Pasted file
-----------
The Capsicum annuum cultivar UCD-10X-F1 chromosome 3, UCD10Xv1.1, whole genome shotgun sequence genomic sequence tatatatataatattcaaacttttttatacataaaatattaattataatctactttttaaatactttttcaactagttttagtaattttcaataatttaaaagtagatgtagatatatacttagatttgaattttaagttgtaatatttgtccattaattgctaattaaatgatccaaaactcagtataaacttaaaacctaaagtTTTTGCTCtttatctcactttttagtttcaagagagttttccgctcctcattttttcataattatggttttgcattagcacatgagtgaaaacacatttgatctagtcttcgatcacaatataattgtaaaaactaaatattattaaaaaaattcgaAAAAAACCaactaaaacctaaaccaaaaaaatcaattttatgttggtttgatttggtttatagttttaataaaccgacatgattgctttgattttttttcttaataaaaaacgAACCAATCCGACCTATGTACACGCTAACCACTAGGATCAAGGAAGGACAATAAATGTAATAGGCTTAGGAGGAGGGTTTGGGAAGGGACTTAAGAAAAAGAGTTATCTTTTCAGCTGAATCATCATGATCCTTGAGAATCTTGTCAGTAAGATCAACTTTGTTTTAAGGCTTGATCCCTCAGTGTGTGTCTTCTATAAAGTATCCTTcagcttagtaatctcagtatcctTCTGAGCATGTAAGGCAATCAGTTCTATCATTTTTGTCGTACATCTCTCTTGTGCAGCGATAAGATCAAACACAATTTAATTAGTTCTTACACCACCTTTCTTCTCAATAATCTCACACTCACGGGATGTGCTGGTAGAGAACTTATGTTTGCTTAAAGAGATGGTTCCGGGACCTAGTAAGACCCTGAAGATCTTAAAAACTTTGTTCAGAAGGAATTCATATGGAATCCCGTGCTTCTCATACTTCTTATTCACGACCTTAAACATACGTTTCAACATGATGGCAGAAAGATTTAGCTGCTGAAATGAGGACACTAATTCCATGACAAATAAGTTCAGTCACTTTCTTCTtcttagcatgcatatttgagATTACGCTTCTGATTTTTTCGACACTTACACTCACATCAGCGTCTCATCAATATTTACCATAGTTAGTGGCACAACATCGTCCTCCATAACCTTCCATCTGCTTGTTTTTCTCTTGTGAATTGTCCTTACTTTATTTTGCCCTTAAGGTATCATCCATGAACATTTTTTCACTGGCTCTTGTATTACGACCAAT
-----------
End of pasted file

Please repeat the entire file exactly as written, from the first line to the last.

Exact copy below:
The Capsicum annuum cultivar UCD-10X-F1 chromosome 3, UCD10Xv1.1, whole genome shotgun sequence genomic sequence tatatatataatattcaaacttttttatacataaaatattaattataatctactttttaaatactttttcaactagttttagtaattttcaataatttaaaagtagatgtagatatatacttagatttgaattttaagttgtaatatttgtccattaattgctaattaaatgatccaaaactcagtataaacttaaaacctaaagtTTTTGCTCtttatctcactttttagtttcaagagagttttccgctcctcattttttcataattatggttttgcattagcacatgagtgaaaacacatttgatctagtcttcgatcacaatataattgtaaaaactaaatattattaaaaaaattcgaAAAAAACCaactaaaacctaaaccaaaaaaatcaattttatgttggtttgatttggtttatagttttaataaaccgacatgattgctttgattttttttcttaataaaaaacgAACCAATCCGACCTATGTACACGCTAACCACTAGGATCAAGGAAGGACAATAAATGTAATAGGCTTAGGAGGAGGGTTTGGGAAGGGACTTAAGAAAAAGAGTTATCTTTTCAGCTGAATCATCATGATCCTTGAGAATCTTGTCAGTAAGATCAACTTTGTTTTAAGGCTTGATCCCTCAGTGTGTGTCTTCTATAAAGTATCCTTcagcttagtaatctcagtatcctTCTGAGCATGTAAGGCAATCAGTTCTATCATTTTTGTCGTACATCTCTCTTGTGCAGCGATAAGATCAAACACAATTTAATTAGTTCTTACACCACCTTTCTTCTCAATAATCTCACACTCACGGGATGTGCTGGTAGAGAACTTATGTTTGCTTAAAGAGATGGTTCCGGGACCTAGTAAGACCCTGAAGATCTTAAAAACTTTGTTCAGAAGGAATTCATATGGAATCCCGTGCTTCTCATACTTCTTATTCACGACCTTAAACATACGTTTCAACATGATGGCAGAAAGATTTAGCTGCTGAAATGAGGACACTAATTCCATGACAAATAAGTTCAGTCACTTTCTTCTtcttagcatgcatatttgagATTACGCTTCTGATTTTTTCGACACTTACACTCACATCAGCGTCTCATCAATATTTACCATAGTTAGTGGCACAACATCGTCCTCCATAACCTTCCATCTGCTTGTTTTTCTCTTGTGAATTGTCCTTACTTTATTTTGCCCTTAAGGTATCATCCATGAACATTTTTTCACTGGCTCTTGTATTACGACCAAT